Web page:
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I’m sure Jodie Whittaker will be great as The Doctor, but this was still quite the lost opportunity for some much-needed color representation in a franchise that has only recently been diversifying its main actors.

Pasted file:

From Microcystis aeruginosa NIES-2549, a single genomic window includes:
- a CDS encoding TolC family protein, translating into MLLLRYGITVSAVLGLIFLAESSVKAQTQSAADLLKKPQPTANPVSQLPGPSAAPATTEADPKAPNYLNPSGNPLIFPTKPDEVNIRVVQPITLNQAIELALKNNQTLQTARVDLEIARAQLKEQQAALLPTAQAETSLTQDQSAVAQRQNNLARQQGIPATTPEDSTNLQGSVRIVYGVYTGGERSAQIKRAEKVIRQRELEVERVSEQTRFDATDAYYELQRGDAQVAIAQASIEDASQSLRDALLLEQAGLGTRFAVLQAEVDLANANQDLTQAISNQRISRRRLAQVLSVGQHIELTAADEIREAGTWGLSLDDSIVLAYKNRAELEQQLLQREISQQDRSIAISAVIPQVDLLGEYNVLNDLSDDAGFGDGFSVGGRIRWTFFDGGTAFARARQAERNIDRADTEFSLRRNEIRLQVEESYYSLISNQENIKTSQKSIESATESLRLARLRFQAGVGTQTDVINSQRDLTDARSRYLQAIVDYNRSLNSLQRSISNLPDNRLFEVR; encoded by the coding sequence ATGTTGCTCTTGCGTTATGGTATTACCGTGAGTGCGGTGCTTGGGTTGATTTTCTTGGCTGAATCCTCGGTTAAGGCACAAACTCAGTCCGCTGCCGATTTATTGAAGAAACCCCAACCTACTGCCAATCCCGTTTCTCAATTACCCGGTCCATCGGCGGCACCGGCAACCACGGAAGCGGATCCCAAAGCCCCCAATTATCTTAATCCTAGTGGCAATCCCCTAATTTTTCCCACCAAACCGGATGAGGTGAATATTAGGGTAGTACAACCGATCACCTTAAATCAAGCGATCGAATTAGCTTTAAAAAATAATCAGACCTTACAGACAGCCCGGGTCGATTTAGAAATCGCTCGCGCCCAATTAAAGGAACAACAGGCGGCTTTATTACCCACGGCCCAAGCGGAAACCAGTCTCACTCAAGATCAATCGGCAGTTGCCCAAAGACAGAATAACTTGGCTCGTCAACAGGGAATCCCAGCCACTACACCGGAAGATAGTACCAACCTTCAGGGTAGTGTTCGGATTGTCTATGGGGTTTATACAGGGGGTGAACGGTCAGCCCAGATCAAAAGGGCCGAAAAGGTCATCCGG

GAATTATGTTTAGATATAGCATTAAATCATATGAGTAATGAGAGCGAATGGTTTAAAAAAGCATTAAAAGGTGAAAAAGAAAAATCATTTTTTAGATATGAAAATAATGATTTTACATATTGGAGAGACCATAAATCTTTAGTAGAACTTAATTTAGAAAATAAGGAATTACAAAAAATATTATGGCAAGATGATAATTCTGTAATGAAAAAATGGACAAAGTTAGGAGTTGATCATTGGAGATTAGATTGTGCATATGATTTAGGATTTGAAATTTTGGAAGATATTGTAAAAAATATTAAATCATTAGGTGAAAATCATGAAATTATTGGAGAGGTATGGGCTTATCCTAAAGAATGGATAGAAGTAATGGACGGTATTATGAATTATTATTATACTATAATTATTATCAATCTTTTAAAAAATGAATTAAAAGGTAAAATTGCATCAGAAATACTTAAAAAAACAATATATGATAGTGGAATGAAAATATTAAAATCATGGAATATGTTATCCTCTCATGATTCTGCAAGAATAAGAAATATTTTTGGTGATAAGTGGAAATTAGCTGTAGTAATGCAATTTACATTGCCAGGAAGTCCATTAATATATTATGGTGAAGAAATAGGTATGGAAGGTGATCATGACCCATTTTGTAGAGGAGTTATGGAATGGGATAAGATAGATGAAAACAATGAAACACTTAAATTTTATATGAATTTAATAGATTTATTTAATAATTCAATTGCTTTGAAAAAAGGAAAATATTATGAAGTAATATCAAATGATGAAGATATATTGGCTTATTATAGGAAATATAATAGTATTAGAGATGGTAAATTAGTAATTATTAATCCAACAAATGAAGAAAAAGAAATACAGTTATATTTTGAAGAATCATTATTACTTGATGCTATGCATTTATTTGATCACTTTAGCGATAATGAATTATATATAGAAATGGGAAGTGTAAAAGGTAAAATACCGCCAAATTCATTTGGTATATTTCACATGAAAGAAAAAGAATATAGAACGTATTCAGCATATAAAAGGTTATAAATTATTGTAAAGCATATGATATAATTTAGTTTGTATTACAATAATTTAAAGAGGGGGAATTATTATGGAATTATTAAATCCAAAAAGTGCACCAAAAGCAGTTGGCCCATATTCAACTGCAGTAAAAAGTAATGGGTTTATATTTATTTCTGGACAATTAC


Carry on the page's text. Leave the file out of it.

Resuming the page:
They did it. After approximately 500 million years of Doctor Who’s time traveling, two-hearted, shapeshifting Time Lord, the 13th iteration will appear in the form of a woman. Hooray! The gender wall in one of Earth’s most beloved characters has been broken. The casting announcement of Broadchurch’s Jodie Whittaker as the new Doctor broke to the sound of men’s rights activists and internet trolls shitting themselves over this most inhumane of travesties, while feminists cheered at the smashing of this one particular glass ceiling. On the one hand this is a great step forward and a huge accomplishment for women’s representation in visual media–but here’s the thing: even with the gender flip, casting a blonde, cisgender white woman isn’t really all that progressive anymore. As someone who grew up in post-colonial societies during the 80s and 90s where British television was some of the few readily available visual media, I was raised with the older iterations of The Doctor, his Tardis, and magical screwdriver. For someone who could change his face (sort of) at will and whose gender identity and sexuality was always questionable based on The Doctor’s behavior and antics, it always seemed odd that he continued to be played by an older white dude. When the series picked back up in 2005 and featured younger actors playing The Doctor, it did bring an edge to the series that it didn’t have before, but still it was curious that he’d always reincarnate into a similar-looking person.

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